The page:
He was. And as extraordinarily annoyed as I was in that moment, the exchange did finally convince me that arguments about beliefs and issues didn’t have to be painful and wrenching. Look at Joe. He was arguing passionately for something he didn’t even believe. When you experience someone turning that ability on and off at will, you realize that most arguments can simply be an intellectual exercise, not a soul-deflating, emotional fistfight. Continue reading

Field notes and follow-ups

* Joe and I took Lily to see “Tangled” this past weekend at the nearby, second-run theater, and the basic premise, of course, involves a witch stealing Rapunzel as a baby from her parents (who are the land’s king and queen). In the movie version, the beloved king and queen, as well as their subjects, release glowing lanterns that float up into the sky each year on the girl’s birthday, in hopes that she will return. By Rapunzel’s 18th birthday, after being shut up in a high tower her whole life, she ventures out to see this ceremony in person; and simultaneously, we see the king and queen briefly behind-the-scenes, just before they step outside to release a lantern once again.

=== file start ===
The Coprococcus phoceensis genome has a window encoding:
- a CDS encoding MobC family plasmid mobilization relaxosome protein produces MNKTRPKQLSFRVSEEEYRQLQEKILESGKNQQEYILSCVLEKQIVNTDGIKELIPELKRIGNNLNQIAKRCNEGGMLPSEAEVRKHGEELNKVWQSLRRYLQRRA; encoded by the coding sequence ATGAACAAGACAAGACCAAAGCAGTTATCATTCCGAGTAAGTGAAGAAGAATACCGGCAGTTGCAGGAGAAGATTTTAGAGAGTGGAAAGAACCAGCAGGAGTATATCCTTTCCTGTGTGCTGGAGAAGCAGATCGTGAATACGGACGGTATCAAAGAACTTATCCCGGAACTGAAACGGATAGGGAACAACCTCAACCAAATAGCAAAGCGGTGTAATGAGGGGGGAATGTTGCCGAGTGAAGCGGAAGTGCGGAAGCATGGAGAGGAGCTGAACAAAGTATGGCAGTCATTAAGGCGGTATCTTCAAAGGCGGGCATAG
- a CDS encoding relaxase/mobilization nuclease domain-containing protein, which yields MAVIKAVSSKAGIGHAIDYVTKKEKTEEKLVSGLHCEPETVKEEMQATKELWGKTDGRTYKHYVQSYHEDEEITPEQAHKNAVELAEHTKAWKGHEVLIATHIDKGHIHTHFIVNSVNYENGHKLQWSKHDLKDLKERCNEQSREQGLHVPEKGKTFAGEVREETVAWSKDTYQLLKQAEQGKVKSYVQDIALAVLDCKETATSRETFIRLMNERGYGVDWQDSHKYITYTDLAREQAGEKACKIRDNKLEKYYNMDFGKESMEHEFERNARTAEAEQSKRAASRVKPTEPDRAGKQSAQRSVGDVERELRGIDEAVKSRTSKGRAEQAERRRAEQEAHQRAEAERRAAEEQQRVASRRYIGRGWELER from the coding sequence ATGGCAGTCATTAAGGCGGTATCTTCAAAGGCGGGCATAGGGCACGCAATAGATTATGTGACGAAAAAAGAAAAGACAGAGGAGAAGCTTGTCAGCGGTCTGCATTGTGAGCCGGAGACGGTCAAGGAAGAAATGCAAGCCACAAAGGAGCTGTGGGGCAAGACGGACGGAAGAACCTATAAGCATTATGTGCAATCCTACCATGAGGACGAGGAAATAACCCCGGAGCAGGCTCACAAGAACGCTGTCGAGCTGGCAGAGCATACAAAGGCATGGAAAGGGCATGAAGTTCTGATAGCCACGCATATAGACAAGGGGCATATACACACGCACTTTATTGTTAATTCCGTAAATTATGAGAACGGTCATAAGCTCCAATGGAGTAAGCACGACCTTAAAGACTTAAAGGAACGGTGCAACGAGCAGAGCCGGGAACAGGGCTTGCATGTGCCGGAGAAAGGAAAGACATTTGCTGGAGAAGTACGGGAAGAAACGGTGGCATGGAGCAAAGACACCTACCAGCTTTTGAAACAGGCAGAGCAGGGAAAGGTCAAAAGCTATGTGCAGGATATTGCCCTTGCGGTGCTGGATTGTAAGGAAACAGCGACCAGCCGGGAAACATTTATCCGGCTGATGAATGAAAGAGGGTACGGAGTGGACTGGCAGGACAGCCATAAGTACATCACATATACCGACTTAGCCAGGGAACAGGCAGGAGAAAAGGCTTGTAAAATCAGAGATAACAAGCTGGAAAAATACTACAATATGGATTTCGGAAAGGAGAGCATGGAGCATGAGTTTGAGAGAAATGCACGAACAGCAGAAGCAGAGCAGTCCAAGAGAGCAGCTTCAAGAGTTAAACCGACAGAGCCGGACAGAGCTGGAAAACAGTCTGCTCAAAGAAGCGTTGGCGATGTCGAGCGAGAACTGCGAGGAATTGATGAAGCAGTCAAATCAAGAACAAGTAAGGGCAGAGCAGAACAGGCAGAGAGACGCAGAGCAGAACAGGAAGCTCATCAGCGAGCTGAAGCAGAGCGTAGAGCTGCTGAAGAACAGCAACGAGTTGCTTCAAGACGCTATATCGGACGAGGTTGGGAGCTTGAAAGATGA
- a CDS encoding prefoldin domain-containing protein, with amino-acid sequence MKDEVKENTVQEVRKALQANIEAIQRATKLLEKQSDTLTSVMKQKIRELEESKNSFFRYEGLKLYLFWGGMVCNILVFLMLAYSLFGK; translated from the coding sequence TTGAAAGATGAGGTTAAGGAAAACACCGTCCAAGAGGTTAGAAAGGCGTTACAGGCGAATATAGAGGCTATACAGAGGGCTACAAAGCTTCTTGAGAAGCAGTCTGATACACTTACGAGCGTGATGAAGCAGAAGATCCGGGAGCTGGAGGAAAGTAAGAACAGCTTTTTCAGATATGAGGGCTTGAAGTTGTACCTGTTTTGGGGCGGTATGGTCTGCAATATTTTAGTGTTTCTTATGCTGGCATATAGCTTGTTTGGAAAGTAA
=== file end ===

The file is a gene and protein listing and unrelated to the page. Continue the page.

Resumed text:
It’s probably about 30 seconds of film, and involves the father looking inconsolably sad, while the mother touches his cheek in comfort. And at this point, I completely fell apart, quietly crying while Lily sat attentively on my lap.

This throwaway little scene that would have passed me right by a few years ago. But the difference, I’m sure, is that while I would have empathy for these characters before, and would have vaguely imagined what the loss of a child might feel like, Lily makes these kind of scenes powerfully concrete rather than merely abstract. There’s not a blank, faceless child in my mind; it’s Lily’s face, and cry, and laugh, and smile, and voice. The thought of her, and the very specifics that make her who she is, being suddenly taken away is too devastating to even imagine.